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What Do People Do All Day?
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What Do People Do All Day?

4.26  ·  Rating details ·  11,925 ratings  ·  239 reviews
Everyone is busy in Busytown - from train drivers to doctors, from mothers to sailors, in police stations and on fire engines. Follow lots of busy people working through their busy days.

With plenty to spot on every page, this book is a timeless classic, written and illustrated by the author.
Hardcover, Abridged edition, 64 pages
Published March 12th 1979 by Random House (first published March 12th 1968)
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Shawna This book was included in our pre-k homeschool curriculum. I started reading it to my son when he was 4 and he enjoyed it and asked some questions but…moreThis book was included in our pre-k homeschool curriculum. I started reading it to my son when he was 4 and he enjoyed it and asked some questions but the pages have quite a few words and labels on them so I couldn't keep his interest for very long. So I paused. Now, at 5.5, he definitely understood more, enjoyed it more and asked me to keep reading. I think the perfect age range would be age 5+ (kindergarten and up). My personal opinion.(less)

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Average rating 4.26  ·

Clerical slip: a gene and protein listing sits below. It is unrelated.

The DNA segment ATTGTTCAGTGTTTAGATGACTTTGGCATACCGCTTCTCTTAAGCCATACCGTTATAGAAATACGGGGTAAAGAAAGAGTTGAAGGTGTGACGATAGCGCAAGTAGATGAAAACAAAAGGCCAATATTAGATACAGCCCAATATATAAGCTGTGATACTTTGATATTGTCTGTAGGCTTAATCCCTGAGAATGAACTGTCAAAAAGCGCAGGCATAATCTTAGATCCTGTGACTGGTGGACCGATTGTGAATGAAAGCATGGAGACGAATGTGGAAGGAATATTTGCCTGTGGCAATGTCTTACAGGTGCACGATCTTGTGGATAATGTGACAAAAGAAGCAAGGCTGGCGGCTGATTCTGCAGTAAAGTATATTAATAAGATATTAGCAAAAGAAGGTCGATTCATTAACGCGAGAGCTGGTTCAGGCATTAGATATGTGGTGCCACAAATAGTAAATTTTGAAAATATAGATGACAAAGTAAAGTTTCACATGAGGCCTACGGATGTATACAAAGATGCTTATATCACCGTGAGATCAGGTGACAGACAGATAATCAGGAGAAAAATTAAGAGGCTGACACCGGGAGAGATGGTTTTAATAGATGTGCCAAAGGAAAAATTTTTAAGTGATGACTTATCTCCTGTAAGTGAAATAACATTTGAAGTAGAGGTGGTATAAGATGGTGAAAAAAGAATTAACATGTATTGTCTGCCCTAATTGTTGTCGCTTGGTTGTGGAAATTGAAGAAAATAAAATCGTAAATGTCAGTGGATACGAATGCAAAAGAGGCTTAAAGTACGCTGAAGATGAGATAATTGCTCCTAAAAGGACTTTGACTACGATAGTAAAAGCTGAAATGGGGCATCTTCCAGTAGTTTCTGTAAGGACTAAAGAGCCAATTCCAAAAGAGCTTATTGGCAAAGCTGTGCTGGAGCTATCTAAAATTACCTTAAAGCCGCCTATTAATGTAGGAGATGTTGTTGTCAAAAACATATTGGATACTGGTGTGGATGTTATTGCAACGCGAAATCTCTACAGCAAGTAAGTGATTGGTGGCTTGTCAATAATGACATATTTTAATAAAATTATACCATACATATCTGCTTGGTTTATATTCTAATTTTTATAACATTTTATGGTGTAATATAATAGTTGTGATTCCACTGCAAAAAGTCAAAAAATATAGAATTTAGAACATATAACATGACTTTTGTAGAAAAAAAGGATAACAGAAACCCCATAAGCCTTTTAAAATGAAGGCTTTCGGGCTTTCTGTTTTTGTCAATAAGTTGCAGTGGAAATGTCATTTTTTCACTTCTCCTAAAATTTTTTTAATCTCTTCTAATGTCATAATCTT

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 ·  11,925 ratings  ·  239 reviews

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While Richard Scarry's What Do People Do All Day? definitely is engagingly entertaining, full of details upon details and thus both textually and illustratively informative (and albeit I do also have fond memories using a school library copy in grade four to practice my English vocabulary), personally I have always found What Do People Do All Day? as much too frenetic and too in-your-face busy for my tastes (and most definitely with TOO MUCH of an emphasis on physical work, and especially on veh ...more
Apr 11, 2009 rated it it was amazing
Shelves: children
This is the best book ever written. I mean it.
Apr 14, 2009 rated it it was amazing
This book was a gateway drug to my son, who now spends half his time poring over (and creating) detailed cross-sections and schematics. And Lowly Worm, too!
Aug 24, 2012 rated it it was amazing
Recommends it for: everyone, people learning English
This books is really fantastic! There's so much going on you could spend days reading it. And it's brilliant when you're learning English. I speak English very well but I still learned new words from this book. I left it on my night table to read again and learn more words.